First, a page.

Two Major Car Companies are More at Risk of Being Stolen

18 states are calling for a federal recall.

When it comes to successful car theft, not all brands are created equal.

That’s proving to be a big problem for two major manufacturers.

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California Attorney General Rob Bonta led a coalition of 18 states Thursday in calling for a federal recall of Hyundai  (HYMLF) and Kia cars because they have been proven more vulnerable to theft.

The Insurance Institute for Highway Safety (IIHS) reported last year that “theft claims were nearly twice as common for Hyundai and Kia vehicles as for all other manufacturers.” 

A Tik Tok Trend is Part of the Problem

This spike in the theft of Hyundai and Kia vehicles is a result of two things. 

One is a TikTok trend that began in 2021 showing users how to hotwire cars and challenging them to do it.

The second is the fact that most Kia and Hyundai vehicles manufactured between 2015 and 2019 lack a standard electronic immobilizer which prevents thieves from bypassing a car’s ignition.

These immobilizers, according to the IIHS, were standard on 62% of cars made by other manufacturers in 2000. In 2015, they were a standard on 96% of other manufacturers’ vehicles, but only on 26% of cars made by Kia and Hyundai.

Thefts of Hyundai and Kia vehicles in Los Angeles increased by more than 80% in 2022, according to Bonta, and made up around 20% of LA’s stolen cars. This is a statistic that is similarly reflected in Berkeley, CA.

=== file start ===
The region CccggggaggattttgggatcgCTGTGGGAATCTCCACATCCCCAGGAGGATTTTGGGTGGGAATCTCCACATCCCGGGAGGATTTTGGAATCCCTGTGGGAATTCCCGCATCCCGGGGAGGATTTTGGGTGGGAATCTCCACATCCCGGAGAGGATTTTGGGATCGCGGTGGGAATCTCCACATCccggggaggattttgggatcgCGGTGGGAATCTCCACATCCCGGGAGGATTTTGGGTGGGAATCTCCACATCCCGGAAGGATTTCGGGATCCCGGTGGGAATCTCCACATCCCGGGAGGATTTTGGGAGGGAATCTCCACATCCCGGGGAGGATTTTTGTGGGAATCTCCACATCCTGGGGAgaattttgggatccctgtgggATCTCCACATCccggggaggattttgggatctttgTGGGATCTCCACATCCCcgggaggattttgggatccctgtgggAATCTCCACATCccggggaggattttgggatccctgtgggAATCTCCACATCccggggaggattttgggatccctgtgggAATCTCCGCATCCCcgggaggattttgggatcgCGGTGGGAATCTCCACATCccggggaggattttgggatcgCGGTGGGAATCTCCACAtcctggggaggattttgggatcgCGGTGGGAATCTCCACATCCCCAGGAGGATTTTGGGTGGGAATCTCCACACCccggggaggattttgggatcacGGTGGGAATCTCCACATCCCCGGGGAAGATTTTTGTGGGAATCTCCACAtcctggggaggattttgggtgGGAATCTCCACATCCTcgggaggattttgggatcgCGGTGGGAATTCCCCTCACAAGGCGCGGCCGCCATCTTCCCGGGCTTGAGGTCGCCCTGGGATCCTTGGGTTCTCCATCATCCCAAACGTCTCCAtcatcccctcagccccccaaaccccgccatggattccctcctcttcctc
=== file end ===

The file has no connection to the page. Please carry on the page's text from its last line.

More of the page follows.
This push for a federal recall comes one month after the California AG published an open letter to Kia and Hyundai, calling on the Korean car-makers to remedy the issue.

The automakers in February developed and launched new anti-theft software that they offered to provide free to affected vehicle owners. But Bonta said in March that the software upgrade did not go far enough to address the problem.

“The bottom line is, Kia’s and Hyundai’s failure to install standard safety features on many of their vehicles have put vehicle owners and the public at risk,” Bonta said in a statement. “Instead of taking responsibility with appropriate corrective action, these carmakers have chosen instead to pass this risk onto consumers and our communities.”

Representatives of Kia and Hyundai have reiterated their commitment to remedying the issue in a statement sent to The Street. Both carmakers are continuing the rollout of their software updates and Hyundai is partnering with AAA to offer insurance options for affected owners. Hyundai standardized immobilizers on all vehicles as of Nov. 2021.

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